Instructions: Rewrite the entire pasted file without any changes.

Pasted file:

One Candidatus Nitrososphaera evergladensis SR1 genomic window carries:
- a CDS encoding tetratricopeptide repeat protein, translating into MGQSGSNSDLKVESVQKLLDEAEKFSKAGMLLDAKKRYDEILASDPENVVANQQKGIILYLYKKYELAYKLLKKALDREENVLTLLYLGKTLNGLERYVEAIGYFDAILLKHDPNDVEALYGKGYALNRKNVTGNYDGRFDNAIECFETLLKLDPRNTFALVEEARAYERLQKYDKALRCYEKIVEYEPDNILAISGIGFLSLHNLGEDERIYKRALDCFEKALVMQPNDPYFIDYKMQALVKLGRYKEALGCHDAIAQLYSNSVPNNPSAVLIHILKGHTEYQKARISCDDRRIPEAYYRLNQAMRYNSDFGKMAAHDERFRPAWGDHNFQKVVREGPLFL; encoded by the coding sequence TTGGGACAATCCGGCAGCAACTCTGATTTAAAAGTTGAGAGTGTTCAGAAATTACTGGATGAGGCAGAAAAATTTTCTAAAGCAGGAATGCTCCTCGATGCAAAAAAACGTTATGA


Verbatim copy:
One Candidatus Nitrososphaera evergladensis SR1 genomic window carries:
- a CDS encoding tetratricopeptide repeat protein, translating into MGQSGSNSDLKVESVQKLLDEAEKFSKAGMLLDAKKRYDEILASDPENVVANQQKGIILYLYKKYELAYKLLKKALDREENVLTLLYLGKTLNGLERYVEAIGYFDAILLKHDPNDVEALYGKGYALNRKNVTGNYDGRFDNAIECFETLLKLDPRNTFALVEEARAYERLQKYDKALRCYEKIVEYEPDNILAISGIGFLSLHNLGEDERIYKRALDCFEKALVMQPNDPYFIDYKMQALVKLGRYKEALGCHDAIAQLYSNSVPNNPSAVLIHILKGHTEYQKARISCDDRRIPEAYYRLNQAMRYNSDFGKMAAHDERFRPAWGDHNFQKVVREGPLFL; encoded by the coding sequence TTGGGACAATCCGGCAGCAACTCTGATTTAAAAGTTGAGAGTGTTCAGAAATTACTGGATGAGGCAGAAAAATTTTCTAAAGCAGGAATGCTCCTCGATGCAAAAAAACGTTATGA